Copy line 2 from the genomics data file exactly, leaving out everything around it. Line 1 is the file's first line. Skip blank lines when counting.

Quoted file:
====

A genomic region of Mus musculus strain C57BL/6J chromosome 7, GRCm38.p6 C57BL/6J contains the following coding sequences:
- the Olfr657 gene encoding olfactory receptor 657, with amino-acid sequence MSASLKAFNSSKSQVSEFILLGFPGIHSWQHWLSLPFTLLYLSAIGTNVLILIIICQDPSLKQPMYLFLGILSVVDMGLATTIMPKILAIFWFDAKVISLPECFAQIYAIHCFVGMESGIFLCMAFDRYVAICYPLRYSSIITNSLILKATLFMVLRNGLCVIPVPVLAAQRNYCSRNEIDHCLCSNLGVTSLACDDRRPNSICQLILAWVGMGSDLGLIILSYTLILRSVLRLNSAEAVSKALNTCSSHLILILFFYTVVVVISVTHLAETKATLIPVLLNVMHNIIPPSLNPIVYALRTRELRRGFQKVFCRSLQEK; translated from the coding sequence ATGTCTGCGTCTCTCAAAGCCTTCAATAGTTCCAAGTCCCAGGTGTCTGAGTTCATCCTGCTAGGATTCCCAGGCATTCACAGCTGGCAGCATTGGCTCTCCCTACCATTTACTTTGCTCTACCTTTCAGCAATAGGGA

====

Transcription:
- the Olfr657 gene encoding olfactory receptor 657, with amino-acid sequence MSASLKAFNSSKSQVSEFILLGFPGIHSWQHWLSLPFTLLYLSAIGTNVLILIIICQDPSLKQPMYLFLGILSVVDMGLATTIMPKILAIFWFDAKVISLPECFAQIYAIHCFVGMESGIFLCMAFDRYVAICYPLRYSSIITNSLILKATLFMVLRNGLCVIPVPVLAAQRNYCSRNEIDHCLCSNLGVTSLACDDRRPNSICQLILAWVGMGSDLGLIILSYTLILRSVLRLNSAEAVSKALNTCSSHLILILFFYTVVVVISVTHLAETKATLIPVLLNVMHNIIPPSLNPIVYALRTRELRRGFQKVFCRSLQEK; translated from the coding sequence ATGTCTGCGTCTCTCAAAGCCTTCAATAGTTCCAAGTCCCAGGTGTCTGAGTTCATCCTGCTAGGATTCCCAGGCATTCACAGCTGGCAGCATTGGCTCTCCCTACCATTTACTTTGCTCTACCTTTCAGCAATAGGGA